1. It’s good for your church.
“Research is clear: the bigger your man shortage, the more likely your church is in decline,” says Murrow. “The denominations with the largest gender gaps are also those that are losing the most members.
For example, mainline Protestant churches have huge gender gaps, and they are losing tens of thousands of members each year. Meanwhile, non-denominational megachurches are growing fastest, and they are the most likely to attract men.”
Hartford Seminary regularly conducts the Faith Communities Today survey, a national survey of over 14,000 local churches, synagogues, parishes, temples. and mosques. The 2005 survey results included an analysis of the impact of a gender gap on church growth.
Researchers reported that “a higher proportion of women in the congregation is associated with decline rather than growth.
As was the case for younger adults, the congregation that is able to attract larger proportions of men, who also tend to be less religiously active, is the exceptional congregation—and is more likely to grow.”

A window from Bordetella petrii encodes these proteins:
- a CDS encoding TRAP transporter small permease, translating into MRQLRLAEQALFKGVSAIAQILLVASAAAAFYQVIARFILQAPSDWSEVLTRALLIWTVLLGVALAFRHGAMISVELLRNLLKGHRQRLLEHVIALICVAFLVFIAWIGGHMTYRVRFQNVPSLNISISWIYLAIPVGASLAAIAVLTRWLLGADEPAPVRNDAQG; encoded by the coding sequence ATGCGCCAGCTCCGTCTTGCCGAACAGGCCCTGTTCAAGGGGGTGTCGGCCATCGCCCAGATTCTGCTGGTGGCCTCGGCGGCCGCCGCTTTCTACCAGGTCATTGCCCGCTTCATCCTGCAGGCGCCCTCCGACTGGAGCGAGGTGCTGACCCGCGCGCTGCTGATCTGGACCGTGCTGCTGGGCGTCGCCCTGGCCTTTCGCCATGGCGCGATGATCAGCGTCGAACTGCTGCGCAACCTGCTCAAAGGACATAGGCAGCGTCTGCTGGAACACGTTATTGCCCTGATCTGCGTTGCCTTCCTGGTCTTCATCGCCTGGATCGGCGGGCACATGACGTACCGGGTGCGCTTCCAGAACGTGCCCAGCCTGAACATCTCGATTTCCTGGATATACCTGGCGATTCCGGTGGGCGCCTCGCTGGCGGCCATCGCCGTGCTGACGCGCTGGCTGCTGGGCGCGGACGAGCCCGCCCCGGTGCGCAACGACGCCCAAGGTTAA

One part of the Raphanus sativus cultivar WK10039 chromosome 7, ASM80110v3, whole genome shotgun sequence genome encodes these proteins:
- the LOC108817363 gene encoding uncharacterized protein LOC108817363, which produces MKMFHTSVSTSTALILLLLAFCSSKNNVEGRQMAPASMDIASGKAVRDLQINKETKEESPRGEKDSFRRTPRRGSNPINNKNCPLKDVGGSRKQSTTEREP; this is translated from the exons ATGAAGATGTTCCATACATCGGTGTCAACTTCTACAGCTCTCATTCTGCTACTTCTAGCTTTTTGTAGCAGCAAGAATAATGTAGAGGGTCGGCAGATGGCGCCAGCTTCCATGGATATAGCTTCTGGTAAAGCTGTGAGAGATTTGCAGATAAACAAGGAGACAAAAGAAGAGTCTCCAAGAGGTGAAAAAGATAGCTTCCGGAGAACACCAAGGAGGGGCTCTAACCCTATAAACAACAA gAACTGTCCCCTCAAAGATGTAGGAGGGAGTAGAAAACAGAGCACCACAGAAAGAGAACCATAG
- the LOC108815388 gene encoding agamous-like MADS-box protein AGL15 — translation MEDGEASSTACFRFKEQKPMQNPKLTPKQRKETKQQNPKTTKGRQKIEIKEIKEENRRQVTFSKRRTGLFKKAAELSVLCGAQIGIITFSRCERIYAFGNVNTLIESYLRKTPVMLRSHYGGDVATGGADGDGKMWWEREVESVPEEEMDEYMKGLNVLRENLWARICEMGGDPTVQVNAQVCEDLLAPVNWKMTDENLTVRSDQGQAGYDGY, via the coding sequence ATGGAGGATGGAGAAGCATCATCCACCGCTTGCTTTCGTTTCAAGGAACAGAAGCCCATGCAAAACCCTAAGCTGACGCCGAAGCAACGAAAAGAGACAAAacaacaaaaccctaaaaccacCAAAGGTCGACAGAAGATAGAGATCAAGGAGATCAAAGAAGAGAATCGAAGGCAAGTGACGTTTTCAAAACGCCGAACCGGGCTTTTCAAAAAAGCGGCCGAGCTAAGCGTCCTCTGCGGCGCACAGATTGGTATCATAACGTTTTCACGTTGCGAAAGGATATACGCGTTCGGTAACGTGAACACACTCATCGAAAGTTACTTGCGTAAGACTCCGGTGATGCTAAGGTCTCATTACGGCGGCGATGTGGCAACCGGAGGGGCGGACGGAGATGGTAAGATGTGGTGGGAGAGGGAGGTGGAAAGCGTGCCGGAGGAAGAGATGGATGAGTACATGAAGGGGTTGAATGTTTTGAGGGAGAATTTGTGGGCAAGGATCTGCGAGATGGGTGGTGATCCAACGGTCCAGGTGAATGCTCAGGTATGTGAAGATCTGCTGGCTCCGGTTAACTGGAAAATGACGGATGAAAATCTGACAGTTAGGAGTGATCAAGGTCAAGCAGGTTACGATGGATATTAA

Among churches where women represented 60 percent or more of attendees, only 21 percent reported that they were growing. In contrast, among churches where men represented 60 percent or more of attendees, 59 percent reported growth.
The goal, of course, is not male domination of a church.
According to Murrow and others, attracting more men does not result in your church becoming less attractive to women. In fact, the converse is true.
“Jesus showed us how to grow a healthy church: focus on men first,” says Murrow. “Christ loved women and children, but he spent most of his time and energy developing a handful of men. He knew a truth we’ve forgotten: if you transform men, you transform the family, the community, and the society. Draw a man to church, and you often get the family in the bargain.”
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